THE FIX is in. Activists in Genoa, you were framed.
You know that the world missed out on your message of social justice and saw only melee, chaos and confusion at the Group of Eight summit in Italy. The shot-heard-'round-the-world, the death of Carlo Giuliani, forever framed you guilty by association. A frame, not of your own creation, hurt you. You allowed others to define you.
Who were you, anyway? If not the one-stop shopping label of "anti-globalization protesters," you were indelibly marked as leftists, Marxists or anarchists. Such name-calling made you easy targets as suspected enemies of the state and big business, dismissing your legitimate grievances.
And the media captured audience eyeballs for the television screen through your provocative black-masked images and street violence. No wonder the workaday world just cannot identify with you. Your reputation is sullied. Now it's back to the drawing board.
Where does a social justice movement go when it is best known for its negative images? You reframe your message, make it your own and keep sharing it until the more accurate picture takes hold. You make sure that the world sees the landscape of globalization and its human and social costs. You take responsibility for your own pictures and keep painting until your pictures tell your own stories. The world's people know that there are human costs to globalization. They experience them everyday - from Mexican nationals dying in the deserts of Arizona to poverty workers on the global assembly line. You've got your visuals, so use them.
You deserve some credit that you put President George W. Bush on the linguistic low ground with his pre-summit efforts to metaphorically morph you who question free trade from justice-loving to poor-loathing. A sure sign that your steady drumbeat of protest from Seattle to Genoa has had effect is the concerted effort your adversaries are now making to either garble or simplify your political message.
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The 1% own and operate the corporate media. They are doing everything they can to defend the status quo, squash dissent and protect the wealthy and the powerful. The Common Dreams media model is different. We cover the news that matters to the 99%. Our mission? To inform. To inspire. To ignite change for the common good.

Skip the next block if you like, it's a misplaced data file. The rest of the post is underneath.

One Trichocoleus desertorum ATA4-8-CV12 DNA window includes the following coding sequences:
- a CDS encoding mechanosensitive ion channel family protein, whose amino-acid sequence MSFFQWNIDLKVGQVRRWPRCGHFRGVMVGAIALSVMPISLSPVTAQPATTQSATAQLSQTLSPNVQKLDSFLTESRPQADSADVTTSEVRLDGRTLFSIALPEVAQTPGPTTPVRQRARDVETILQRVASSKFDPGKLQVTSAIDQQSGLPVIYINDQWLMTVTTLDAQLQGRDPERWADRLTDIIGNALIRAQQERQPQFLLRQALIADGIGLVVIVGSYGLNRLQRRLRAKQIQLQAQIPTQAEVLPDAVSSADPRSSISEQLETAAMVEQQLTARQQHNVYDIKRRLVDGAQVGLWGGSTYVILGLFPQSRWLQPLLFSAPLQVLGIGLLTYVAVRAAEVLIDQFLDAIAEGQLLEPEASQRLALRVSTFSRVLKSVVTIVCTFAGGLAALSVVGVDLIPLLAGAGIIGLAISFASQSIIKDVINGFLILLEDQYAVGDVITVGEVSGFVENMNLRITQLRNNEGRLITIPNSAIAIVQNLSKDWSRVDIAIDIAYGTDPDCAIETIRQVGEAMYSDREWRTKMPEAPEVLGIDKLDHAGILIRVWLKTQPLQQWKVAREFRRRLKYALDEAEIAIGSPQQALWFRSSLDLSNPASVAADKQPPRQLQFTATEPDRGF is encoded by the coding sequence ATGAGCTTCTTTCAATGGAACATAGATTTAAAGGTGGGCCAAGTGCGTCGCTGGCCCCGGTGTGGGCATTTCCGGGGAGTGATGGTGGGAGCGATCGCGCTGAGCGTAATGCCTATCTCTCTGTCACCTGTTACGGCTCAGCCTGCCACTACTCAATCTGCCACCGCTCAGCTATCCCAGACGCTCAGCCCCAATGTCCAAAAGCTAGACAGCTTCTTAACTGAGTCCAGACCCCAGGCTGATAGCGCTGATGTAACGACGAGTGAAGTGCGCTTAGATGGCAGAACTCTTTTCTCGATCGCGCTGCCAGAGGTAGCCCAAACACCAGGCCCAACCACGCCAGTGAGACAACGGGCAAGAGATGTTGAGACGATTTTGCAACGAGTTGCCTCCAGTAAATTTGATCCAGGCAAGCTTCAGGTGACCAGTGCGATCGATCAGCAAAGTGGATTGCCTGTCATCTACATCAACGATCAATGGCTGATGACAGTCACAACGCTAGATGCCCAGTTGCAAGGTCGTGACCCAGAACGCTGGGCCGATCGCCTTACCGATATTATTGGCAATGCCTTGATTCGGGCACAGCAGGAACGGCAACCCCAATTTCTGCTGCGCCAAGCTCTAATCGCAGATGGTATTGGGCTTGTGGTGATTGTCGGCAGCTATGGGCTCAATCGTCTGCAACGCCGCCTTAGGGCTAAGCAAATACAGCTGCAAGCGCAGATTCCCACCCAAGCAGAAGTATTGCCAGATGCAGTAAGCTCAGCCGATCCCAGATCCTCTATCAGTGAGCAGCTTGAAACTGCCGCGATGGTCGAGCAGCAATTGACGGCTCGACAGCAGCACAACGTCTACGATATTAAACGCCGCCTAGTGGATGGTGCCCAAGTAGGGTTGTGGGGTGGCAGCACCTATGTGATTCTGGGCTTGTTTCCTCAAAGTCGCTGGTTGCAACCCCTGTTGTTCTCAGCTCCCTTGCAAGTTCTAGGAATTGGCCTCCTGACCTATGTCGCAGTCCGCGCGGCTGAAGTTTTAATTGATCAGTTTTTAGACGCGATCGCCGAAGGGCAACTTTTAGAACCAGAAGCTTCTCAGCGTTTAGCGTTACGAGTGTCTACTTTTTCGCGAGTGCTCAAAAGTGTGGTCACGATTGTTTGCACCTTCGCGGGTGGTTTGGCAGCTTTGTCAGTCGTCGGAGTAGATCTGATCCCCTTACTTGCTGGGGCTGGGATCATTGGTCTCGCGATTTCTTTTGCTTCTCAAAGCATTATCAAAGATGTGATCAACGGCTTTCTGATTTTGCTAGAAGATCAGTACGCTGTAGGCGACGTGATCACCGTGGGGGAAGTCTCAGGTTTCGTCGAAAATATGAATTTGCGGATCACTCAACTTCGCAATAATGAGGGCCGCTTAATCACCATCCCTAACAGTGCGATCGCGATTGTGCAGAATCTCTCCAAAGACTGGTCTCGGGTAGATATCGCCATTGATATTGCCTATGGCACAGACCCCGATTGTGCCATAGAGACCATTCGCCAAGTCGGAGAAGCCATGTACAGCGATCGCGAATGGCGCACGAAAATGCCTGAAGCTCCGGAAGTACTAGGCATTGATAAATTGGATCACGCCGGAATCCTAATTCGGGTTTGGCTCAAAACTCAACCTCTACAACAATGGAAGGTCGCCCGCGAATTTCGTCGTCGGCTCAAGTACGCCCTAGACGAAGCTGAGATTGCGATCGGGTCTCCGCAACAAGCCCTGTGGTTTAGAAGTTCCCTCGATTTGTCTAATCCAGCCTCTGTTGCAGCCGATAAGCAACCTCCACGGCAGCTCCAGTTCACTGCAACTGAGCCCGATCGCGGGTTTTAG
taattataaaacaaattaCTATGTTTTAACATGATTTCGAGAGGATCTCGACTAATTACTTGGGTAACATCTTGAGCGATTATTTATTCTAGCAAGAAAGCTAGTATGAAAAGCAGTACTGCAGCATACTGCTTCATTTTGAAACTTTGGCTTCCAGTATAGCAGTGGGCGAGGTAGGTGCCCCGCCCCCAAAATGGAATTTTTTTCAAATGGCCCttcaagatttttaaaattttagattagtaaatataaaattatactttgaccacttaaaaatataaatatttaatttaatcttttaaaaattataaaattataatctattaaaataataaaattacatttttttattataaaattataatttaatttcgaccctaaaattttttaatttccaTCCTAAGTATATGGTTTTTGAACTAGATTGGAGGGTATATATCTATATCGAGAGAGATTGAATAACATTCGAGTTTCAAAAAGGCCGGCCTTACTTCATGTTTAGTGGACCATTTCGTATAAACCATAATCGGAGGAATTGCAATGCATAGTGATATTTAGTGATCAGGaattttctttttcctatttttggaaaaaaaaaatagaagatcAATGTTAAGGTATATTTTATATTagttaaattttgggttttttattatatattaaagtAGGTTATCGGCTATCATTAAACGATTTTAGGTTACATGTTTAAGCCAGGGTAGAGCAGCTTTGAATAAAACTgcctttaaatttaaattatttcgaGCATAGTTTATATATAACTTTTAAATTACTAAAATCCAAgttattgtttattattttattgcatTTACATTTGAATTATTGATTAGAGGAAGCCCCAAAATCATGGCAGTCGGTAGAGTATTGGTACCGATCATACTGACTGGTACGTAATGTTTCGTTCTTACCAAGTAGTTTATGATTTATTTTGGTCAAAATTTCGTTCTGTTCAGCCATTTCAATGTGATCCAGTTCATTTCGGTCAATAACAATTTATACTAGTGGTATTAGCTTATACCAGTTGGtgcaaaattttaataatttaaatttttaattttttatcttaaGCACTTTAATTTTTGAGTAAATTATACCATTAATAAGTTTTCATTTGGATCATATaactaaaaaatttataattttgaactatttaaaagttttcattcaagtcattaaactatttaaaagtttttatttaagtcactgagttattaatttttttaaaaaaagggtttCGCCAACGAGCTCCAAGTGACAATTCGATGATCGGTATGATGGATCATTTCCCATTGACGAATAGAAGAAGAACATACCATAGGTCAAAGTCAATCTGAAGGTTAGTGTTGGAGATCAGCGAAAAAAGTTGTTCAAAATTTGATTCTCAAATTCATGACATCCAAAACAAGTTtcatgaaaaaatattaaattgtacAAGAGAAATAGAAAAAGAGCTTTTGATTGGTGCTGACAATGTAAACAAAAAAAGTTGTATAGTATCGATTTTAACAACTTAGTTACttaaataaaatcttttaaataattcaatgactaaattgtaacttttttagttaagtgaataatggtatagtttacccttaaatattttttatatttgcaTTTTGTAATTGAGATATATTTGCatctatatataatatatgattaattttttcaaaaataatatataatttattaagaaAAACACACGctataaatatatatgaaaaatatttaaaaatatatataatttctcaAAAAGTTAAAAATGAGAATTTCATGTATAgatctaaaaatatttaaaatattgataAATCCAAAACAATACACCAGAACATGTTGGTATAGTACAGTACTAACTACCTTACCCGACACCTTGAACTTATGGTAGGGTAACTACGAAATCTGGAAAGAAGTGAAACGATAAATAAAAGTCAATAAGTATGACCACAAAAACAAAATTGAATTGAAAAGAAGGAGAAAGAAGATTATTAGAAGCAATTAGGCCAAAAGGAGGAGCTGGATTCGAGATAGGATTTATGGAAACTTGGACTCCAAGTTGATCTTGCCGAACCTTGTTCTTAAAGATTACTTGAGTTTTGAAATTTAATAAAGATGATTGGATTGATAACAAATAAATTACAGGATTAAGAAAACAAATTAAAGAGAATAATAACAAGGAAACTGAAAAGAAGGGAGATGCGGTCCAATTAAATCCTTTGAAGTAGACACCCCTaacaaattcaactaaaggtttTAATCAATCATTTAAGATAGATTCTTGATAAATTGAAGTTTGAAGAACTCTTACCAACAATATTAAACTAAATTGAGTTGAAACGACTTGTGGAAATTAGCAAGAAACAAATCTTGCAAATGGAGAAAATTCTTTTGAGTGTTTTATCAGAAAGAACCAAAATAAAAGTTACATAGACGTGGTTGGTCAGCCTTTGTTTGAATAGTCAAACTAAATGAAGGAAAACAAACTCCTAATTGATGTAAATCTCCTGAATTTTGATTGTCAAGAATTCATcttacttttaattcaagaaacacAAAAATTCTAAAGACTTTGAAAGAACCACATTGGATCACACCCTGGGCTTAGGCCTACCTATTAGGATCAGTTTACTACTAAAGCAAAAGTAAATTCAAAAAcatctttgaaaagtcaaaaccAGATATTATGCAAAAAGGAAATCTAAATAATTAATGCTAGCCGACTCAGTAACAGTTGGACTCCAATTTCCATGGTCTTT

Don't expect the mainstream news media to tell your stories for you. Modern packaging of news is fast-paced, fragmented and in search of the most dramatic visuals to bring an audience to a corporate sponsor. The human costs of globalization, which target the ill effects of corporate power, are not going to be headline news. The media's attention is fixated on what is going on in world capitals where people in positions of economic and political power reside. The comings and goings of President Bush and Madonna make the headlines. Only 20 percent of the media's attention is focused on "ordinary" people, and when they are newsworthy, they are generally presented as individual victims or perpetrators like Carlo Giuliani, not as members of groups opposed to the existing power structure. The business of news is still business, not movement politics.
Further, about 80 percent of news is episodic in nature. It takes snapshots of events to capture an entire subject. The social context of a story, its root cause or effect, is often left on the cutting room floor. As a result, our picture is disjointed, incomplete and individualized. This is why the image of Carlo Giuliani, with arms raised, holding a fire extinguisher over his head, was what forever "framed" him as the media's postcard for those protesting the Genoa summit. Anyone else left standing in the street could not be trusted to protest peacefully, and so your message was declared null and void.
Like angry parents, the state leaders and Italian police gave a collective "we told you so" lecture to the protesters: We give you a protest ring and you can't be responsible. Did the world see the other image of Giuliani, after he was shot by police and his body run over by the police vehicle? Wouldn't fit the frame.
The globalization protest movement that began in Seattle and ended with death in Genoa has got to reframe its message to the world. So far, the dominant frame of globalization-that pro-economic growth, open markets and liberalized trade help lift all boats-has prevailed and mostly shut down the debate over whose interpretation of globalization will prevail.
Seattle was about gaining worldwide attention to the problems inherent to globalization-namely the primacy of pro-growth economics and corporate profit over social outcomes (health, education, quality of life). But gaining media attention alone is not what a global social movement needs, if you only end up getting framed.